Can you trademark a scent?

It is a common misconception that only words and logos can be trademarked. A brand can also lay claim to certain aspects of a product such as their colour or three-dimensional shape.

The most common types of trademarks are word, figurative and combination marks. All other marks are classed as non-conventional trademarks, which have the same function as any of the previously mentioned types but are generally more difficult to register.

Scent marks come under this category and since it is extremely difficult to register one successfully, only a handful of them exist.

According to WIPO “To obtain registration of a smell mark applicants must be able to visually represent the product’s scent and must show it is distinctive from the product itself.” Therefore, it would not be possible for a perfume brand to trademark its perfume’s scent as it relates directly back to the nature product. In addition, the scent must have acquired distinctiveness in the marketplace in order to be eligible for registration as a trademark.

Furthermore, when applying to register your scent mark you may have to provide an example of the scent to be tested by the trademark authority’s examiner. According to The Wall Street Journal, Grendene, a Brazilian footwear company, were successful in acquiring their U.S. scent trademark and therefore they may have had to send a pair of their bubblegum scented sandals to the trademark examiner during the application process.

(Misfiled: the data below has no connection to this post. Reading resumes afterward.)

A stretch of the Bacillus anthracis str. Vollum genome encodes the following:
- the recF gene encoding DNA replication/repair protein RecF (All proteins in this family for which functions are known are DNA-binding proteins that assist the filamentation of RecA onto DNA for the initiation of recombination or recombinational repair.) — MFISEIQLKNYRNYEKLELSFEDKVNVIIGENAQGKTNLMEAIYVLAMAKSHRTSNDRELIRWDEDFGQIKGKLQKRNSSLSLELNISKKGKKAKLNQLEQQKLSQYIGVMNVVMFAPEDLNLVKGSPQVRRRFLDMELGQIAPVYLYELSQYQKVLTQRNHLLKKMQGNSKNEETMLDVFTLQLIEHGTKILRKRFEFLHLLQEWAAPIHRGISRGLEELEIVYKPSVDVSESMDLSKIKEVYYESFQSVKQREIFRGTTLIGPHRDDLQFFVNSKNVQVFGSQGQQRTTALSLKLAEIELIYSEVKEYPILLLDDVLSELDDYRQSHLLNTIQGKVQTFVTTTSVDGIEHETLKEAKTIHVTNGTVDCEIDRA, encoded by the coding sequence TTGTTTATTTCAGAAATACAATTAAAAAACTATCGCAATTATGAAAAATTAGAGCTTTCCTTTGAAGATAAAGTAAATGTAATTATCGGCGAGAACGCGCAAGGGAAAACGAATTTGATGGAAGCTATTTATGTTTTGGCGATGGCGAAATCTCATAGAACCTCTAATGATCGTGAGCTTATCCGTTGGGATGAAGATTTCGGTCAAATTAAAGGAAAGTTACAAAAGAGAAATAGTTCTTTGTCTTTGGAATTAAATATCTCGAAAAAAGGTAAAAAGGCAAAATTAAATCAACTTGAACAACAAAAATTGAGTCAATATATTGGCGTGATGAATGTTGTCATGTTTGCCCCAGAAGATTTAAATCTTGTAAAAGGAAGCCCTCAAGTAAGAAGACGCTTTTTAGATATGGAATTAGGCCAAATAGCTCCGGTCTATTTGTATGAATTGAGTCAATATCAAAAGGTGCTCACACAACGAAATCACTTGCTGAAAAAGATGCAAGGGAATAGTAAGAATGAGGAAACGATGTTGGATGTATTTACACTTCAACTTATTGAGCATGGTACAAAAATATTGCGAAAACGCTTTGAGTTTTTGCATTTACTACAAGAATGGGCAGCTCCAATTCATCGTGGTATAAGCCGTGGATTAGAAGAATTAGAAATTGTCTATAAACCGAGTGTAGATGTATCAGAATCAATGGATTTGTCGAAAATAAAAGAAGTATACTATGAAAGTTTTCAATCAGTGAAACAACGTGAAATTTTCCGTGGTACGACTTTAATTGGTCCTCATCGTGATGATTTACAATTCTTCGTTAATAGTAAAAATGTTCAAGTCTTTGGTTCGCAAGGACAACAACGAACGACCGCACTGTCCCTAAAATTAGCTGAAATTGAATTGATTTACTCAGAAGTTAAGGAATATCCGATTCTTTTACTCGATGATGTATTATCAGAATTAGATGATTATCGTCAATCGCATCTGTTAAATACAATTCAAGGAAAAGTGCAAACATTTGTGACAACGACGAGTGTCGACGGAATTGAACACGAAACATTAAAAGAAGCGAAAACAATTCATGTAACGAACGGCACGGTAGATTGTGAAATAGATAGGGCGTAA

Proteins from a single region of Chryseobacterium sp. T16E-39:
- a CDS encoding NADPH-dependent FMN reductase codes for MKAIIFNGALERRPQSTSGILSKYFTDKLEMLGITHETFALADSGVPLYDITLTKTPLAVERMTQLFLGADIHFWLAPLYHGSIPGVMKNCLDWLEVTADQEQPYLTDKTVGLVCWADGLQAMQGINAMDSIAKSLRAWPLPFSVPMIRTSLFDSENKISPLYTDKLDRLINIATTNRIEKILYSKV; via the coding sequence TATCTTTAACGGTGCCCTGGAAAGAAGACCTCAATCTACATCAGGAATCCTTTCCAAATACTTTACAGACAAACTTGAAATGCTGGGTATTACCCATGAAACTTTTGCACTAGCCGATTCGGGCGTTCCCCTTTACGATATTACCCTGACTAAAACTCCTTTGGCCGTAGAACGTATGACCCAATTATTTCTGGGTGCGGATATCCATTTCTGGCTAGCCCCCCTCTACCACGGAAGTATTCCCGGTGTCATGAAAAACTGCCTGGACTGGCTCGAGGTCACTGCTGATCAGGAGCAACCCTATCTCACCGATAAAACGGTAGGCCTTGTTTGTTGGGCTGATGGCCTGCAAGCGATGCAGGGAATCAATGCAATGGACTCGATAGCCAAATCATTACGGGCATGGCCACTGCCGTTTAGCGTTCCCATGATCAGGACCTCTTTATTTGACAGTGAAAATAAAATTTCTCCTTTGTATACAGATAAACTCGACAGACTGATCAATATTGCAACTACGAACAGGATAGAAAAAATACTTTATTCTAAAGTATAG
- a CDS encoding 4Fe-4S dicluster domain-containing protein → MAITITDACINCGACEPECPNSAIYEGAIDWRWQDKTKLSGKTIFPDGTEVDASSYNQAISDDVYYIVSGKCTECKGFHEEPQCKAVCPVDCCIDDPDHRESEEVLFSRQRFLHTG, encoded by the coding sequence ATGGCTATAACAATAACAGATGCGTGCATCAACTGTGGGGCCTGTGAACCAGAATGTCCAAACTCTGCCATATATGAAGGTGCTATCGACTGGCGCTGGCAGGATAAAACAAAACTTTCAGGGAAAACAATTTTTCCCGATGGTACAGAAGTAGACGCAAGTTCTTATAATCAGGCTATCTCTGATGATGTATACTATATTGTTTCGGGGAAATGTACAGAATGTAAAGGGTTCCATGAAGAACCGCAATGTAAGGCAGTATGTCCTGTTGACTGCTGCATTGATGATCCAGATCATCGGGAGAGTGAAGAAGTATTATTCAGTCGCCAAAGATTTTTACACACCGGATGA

Only two scent marks have been successfully registered in the UK since this type of registration came into practice in 1994. In the same year Unicorn Products successfully registered a mark for darts whose flights give off "the strong smell of bitter beer" when released into the air. Then in 1995 Sumitomo applied and was successful in registering a scent trademark for floral-scented car tyres.

A scent mark can be a real asset to your company as, like any trademark, it can act as a source indicator for your product whereby customers associate your chosen scent with your brand. Furthermore, a scent can act as a trigger for a memory or a feeling and can therefore have a significant impact on your consumers and be more effective than just a logo or a word. For example, the smell of a sea breeze could remind you of beach holidays as a child and could be a good scent mark for surfboards or beach wear.

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